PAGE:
The Digital Divide

I have fallen really and truly behind in my Captain America reading. Every month I buy Brubaker's monthly and somehow, some horrible how, I end up with it at the bottom of my pile and it never gets read. This is a great and true travesty- those Captain America comics are surely among the great comics of our time, as they have been since Brubaker took over the title five years ago. To be completely honest, I miss the Captain a great deal, and one of my comics related new years resolutions was to make sure I read as much good Cap stuff as there is, on time and monthly. I want to do this partially so I can review it and consider it critically (I do, after all, have aspirations towards being the world's foremost Captain America scholar), but mostly because I want to read the stuff; although I've mostly moved away from character based purchasing, in the case of Captain America (and sometimes Iron Fist) I just can't help myself from wanting to read all of it, even the bad stuff (and some of it is really bad). Luckily for me, some of the Cap stuff that's coming out appears both great and essential: I'm trade-waiting Mark Waid's "Man Out of Time" mini, although Gorga has had some great things to say about it, and with the upcoming movie and the character's upcoming 70th birthday, there's bound to be more good stuff to come.

Including, of all things, Jason Aaron and Ron Garney's Ultimate Captain America. Aaron has slowly and sneakily become one of my favorite writers: between Scalped and Punishermax he's written some of the best comics of the last couple of years and has even managed to get me interested in characters as lame as Ghost Rider and as ubiquitous as Wolverine (every time I pass a new issue of the current "Mr. Logan Goes To Hell" arc I have to try really hard not to break down and buy all the issues so far. On that day you will know I have failed, for the cries of joy and despair will be spread across the four winds) and I was pumped to see him write my favorite character. Even better? Ultimate Captain America was going digital day and date.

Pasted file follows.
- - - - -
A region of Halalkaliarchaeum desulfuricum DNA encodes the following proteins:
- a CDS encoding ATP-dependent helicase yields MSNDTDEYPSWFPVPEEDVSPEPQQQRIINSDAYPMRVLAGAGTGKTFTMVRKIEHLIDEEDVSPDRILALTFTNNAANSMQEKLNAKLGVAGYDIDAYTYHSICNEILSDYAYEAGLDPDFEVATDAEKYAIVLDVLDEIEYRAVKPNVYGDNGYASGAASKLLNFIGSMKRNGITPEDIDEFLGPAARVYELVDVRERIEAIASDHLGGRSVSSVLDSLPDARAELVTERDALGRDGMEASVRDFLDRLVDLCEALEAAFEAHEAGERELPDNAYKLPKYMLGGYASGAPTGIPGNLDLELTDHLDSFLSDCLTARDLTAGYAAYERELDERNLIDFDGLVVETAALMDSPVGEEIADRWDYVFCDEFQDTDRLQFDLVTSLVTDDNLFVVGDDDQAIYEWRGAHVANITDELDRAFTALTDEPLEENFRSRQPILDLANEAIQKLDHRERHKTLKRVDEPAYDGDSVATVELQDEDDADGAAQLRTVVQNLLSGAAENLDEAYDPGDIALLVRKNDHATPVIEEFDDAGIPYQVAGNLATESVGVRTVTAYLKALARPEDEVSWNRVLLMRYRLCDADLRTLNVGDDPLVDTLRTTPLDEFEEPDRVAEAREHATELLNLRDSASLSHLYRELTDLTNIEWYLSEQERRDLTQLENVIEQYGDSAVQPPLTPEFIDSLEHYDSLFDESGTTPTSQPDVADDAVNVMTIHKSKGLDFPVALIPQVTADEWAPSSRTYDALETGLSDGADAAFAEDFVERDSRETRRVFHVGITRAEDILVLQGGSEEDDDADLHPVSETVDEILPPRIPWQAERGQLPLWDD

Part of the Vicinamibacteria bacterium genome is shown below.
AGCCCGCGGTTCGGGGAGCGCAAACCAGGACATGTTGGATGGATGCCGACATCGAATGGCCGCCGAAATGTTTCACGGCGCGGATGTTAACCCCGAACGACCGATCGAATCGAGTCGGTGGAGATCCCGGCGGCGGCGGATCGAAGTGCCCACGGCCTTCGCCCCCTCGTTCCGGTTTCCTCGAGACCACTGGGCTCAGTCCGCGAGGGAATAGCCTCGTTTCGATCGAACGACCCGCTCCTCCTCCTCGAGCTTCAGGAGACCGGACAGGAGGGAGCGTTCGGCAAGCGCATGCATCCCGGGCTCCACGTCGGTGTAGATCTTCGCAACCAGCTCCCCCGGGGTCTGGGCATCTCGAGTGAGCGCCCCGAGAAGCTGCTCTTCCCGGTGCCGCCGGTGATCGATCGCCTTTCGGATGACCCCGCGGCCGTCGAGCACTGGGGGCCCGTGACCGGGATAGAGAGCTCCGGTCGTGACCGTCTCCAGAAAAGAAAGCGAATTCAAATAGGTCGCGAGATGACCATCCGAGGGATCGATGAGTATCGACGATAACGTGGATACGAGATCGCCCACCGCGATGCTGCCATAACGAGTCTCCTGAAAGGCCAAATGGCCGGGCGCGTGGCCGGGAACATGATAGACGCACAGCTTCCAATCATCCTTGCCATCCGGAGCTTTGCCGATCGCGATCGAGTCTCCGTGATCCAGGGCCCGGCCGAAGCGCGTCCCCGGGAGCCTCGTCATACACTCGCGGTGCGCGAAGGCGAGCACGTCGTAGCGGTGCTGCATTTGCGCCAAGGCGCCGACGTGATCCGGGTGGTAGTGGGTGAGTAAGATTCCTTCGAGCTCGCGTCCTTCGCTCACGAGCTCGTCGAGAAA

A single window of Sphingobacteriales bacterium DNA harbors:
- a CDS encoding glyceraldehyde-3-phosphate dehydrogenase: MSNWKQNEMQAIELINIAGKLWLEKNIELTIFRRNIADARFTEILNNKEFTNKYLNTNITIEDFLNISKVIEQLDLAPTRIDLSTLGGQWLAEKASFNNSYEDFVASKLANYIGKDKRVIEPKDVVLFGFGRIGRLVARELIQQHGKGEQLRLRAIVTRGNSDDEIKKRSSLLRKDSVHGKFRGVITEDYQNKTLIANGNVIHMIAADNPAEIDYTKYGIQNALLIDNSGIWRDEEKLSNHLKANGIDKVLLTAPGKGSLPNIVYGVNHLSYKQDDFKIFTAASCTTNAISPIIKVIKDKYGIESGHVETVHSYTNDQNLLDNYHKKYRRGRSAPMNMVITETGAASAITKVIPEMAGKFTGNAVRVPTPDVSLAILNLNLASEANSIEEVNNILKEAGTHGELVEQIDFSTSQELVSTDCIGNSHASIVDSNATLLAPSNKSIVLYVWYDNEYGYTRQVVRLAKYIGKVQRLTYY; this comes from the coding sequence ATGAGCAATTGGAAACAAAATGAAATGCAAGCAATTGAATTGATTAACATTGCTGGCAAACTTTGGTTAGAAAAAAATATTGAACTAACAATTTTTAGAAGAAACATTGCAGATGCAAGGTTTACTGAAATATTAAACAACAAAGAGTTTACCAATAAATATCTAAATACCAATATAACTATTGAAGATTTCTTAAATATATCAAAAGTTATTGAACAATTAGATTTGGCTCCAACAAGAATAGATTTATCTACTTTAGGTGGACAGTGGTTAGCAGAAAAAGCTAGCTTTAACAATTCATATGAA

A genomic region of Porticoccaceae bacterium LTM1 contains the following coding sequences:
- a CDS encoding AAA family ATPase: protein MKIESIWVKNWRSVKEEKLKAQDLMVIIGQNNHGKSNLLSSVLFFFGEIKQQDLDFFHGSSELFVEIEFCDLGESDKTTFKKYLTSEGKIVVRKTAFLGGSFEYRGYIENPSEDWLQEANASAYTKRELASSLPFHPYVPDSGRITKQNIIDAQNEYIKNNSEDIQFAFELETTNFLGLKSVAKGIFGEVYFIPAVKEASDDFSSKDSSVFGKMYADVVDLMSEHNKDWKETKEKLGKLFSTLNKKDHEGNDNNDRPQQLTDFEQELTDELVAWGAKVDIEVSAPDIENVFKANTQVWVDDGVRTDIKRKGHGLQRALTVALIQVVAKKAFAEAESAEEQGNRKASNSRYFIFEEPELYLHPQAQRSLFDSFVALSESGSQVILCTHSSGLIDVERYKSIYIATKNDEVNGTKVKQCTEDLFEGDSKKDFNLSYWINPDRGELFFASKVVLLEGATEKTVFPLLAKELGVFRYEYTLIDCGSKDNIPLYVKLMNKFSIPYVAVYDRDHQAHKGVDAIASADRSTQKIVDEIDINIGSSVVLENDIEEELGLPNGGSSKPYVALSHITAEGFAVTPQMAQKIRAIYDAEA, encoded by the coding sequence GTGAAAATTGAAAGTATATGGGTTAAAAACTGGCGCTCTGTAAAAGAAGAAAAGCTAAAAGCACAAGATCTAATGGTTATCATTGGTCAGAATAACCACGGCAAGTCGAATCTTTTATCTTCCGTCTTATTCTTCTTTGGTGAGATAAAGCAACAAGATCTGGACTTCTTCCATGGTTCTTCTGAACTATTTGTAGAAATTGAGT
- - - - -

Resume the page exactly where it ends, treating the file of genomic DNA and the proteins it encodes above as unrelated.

Some of you might already know this, but back in October I cracked the screen of my laptop by falling on top of it (the story is very short and pretty funny, but I'm not going to speak of the incident anyway) and solved my problem by hooking up my laptop to a monitor on my desk and buying an iPad for mobile use. It didn't hurt, of course, that I could buy and read comics on the thing. I'm not sure I could ever give up on physical format comics (I'm twenty, but I still buy vinyl!) and particularly not at the prices their being offered for at the moment, but I'm always up for trying something new and interesting- it helps that comics look great on the thing, without the limitations of printing and absurdly high-res.

In fact, I was so interested in the way comics look on my fancy new toy that it was inevitable, given my interest in the comics consumption problem, that I would also become interested in the differences between the two formats. I proposed to Gorga that we each review the whole of the series in one of the formats, and use it as a springboard to talk about the pros and cons of each format. I was more excited for this series of posts than I was for the comic itself, and so when the release date rolled around on Wednesday, I was pumped. I booted my iPad, logged onto the Marvel comics app and...

I found that Ultimate Captain America was missing.

And then I realized that Jonathan Hickman and Carlos Pacheco's seriously brilliant Ultimate Thor (featuring Ultimate Captain Britain wearing a lab coat and his costume AT THE SAME TIME!), also announced as day and date, hadn't shown up the last week in December, when it came out in physical stores everywhere. That comic has had some distribution problems of its own, so I wasn't that worried about it, but it hasn't appeared since either. I don't want to speculate too much on why this is, but I'm having trouble believing that Marvel is going back on their day and date announcements, particularly in the wake of the recent news about the death of Ultimate Spider Man. It's too bad, too: starting off their same day digital release program with two minis that were likely to be very popular was a smart move for digital readers, although it may have damaged some relations with physical retailers, but promising something that never appears is a good way to turn readership off of digital comics entirely, particularly given what seems to be a wide preference for comics you can read off of paper and prices that are simply too high for a product that only exists digitally.

I hope to see the minis soon- I would like to read them, after all, and am getting tired of waiting. It's a fast moving comics business and I wouldn't want minis that are deserving of attention to fall in the same spot in my stack as my poor ignored Ed Brubaker Captain America comics.

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